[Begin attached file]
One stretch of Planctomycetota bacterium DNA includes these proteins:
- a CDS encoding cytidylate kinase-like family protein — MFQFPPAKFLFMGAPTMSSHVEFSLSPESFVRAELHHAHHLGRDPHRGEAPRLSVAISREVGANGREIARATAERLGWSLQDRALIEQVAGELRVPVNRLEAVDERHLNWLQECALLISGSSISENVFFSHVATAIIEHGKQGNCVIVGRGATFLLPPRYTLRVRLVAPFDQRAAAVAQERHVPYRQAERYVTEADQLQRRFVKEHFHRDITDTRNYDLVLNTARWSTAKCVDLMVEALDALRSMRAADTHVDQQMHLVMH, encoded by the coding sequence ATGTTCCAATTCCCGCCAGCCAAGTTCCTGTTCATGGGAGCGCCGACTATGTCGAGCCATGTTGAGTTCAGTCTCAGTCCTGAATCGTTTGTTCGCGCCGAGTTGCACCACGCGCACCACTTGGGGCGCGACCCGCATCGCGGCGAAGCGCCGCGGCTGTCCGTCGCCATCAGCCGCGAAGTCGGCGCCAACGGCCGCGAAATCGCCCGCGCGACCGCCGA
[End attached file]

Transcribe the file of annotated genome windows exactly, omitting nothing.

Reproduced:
One stretch of Planctomycetota bacterium DNA includes these proteins:
- a CDS encoding cytidylate kinase-like family protein — MFQFPPAKFLFMGAPTMSSHVEFSLSPESFVRAELHHAHHLGRDPHRGEAPRLSVAISREVGANGREIARATAERLGWSLQDRALIEQVAGELRVPVNRLEAVDERHLNWLQECALLISGSSISENVFFSHVATAIIEHGKQGNCVIVGRGATFLLPPRYTLRVRLVAPFDQRAAAVAQERHVPYRQAERYVTEADQLQRRFVKEHFHRDITDTRNYDLVLNTARWSTAKCVDLMVEALDALRSMRAADTHVDQQMHLVMH, encoded by the coding sequence ATGTTCCAATTCCCGCCAGCCAAGTTCCTGTTCATGGGAGCGCCGACTATGTCGAGCCATGTTGAGTTCAGTCTCAGTCCTGAATCGTTTGTTCGCGCCGAGTTGCACCACGCGCACCACTTGGGGCGCGACCCGCATCGCGGCGAAGCGCCGCGGCTGTCCGTCGCCATCAGCCGCGAAGTCGGCGCCAACGGCCGCGAAATCGCCCGCGCGACCGCCGA